Chronic diseases — heart and lung disease, cancer and diabetes — are having a negative economic impact on both the developed and developing world, says this report, which is why they should be properly addressed by domestic and international policy makers. Compared to the epidemiological evidence on the rise of non-communicable diseases in developing nations, there is little information on how this increase will affect their economies.

This report investigates the demographics of the problem and finds that contrary to popular belief, the disproportionate burden of disease on the elderly does have economic implications. The reason is that though the elderly may not be part of the workforce, they are still consumers and therefore a part of the economic equation.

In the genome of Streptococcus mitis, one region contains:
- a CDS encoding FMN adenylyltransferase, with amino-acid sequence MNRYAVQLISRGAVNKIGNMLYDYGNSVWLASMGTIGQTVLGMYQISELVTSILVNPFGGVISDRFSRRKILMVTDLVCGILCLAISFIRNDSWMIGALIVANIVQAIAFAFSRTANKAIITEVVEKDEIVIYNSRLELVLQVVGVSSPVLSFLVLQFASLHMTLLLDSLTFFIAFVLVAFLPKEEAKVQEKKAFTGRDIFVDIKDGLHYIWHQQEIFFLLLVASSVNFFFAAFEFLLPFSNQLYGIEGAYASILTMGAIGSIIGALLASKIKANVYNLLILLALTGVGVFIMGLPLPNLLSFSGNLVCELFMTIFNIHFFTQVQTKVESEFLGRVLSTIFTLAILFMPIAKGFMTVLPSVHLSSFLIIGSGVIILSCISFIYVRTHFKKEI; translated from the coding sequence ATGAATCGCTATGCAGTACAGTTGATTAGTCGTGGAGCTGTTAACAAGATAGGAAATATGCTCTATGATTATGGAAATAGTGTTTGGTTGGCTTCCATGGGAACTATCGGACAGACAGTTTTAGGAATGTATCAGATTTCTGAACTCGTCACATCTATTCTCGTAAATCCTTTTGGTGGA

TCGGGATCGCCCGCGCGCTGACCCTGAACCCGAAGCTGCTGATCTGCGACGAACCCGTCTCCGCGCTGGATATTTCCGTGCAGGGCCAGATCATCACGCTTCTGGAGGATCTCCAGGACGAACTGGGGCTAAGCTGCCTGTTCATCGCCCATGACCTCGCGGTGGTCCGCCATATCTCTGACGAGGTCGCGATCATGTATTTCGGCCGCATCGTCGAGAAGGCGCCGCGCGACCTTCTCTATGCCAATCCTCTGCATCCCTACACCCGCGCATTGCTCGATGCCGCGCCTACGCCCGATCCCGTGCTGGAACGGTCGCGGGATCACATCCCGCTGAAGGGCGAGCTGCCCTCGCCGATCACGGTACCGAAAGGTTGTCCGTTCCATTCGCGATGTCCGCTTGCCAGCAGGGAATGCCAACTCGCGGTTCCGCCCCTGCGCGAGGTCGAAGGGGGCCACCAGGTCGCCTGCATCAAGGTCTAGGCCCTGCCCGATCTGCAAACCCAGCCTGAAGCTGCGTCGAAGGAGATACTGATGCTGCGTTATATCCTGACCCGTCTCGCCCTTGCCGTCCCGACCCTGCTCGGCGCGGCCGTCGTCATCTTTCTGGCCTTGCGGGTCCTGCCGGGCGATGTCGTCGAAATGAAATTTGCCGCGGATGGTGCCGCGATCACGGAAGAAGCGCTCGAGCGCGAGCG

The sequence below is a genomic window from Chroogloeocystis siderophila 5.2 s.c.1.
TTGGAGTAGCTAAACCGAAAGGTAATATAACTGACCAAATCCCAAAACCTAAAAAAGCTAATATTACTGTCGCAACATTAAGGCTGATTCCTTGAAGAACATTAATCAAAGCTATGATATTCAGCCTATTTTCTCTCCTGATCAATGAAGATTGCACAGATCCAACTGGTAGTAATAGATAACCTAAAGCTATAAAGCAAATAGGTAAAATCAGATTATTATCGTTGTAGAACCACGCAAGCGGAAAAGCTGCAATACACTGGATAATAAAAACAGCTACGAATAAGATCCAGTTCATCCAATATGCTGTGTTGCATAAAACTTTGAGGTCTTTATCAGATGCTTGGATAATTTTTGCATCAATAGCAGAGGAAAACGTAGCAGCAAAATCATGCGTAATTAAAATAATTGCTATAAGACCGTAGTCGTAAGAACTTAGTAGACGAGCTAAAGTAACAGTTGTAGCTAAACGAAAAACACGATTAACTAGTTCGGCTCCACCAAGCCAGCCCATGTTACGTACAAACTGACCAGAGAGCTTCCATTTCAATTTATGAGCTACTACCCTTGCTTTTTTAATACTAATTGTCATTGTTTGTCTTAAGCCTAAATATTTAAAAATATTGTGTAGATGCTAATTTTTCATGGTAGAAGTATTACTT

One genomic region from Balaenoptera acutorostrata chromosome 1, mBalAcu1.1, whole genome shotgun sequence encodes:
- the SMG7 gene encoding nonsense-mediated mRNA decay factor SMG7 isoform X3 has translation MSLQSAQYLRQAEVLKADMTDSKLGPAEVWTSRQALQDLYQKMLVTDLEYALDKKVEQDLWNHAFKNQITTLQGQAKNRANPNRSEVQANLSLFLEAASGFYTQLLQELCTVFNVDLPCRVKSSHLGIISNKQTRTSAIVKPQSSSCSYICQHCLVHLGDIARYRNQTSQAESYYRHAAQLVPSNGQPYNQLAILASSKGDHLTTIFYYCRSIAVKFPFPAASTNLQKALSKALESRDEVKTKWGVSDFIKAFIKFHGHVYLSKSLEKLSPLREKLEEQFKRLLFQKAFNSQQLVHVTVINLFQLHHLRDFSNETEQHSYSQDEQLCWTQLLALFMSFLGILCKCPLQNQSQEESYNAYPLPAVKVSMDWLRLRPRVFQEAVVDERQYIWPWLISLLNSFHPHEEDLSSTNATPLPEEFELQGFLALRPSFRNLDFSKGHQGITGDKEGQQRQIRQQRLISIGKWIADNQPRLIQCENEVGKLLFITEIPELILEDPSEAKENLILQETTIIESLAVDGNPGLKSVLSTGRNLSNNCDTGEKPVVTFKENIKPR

Whether approaches to tackling chronic diseases are cost-effective or not is a vital issue for countries whose health budgets are already overstretched — the report outlines some of the interventions that offer most bang for buck. The authors point out that strategies that work well in developed countries are not so effective in developing countries, and call for more research to assess what will be appropriate.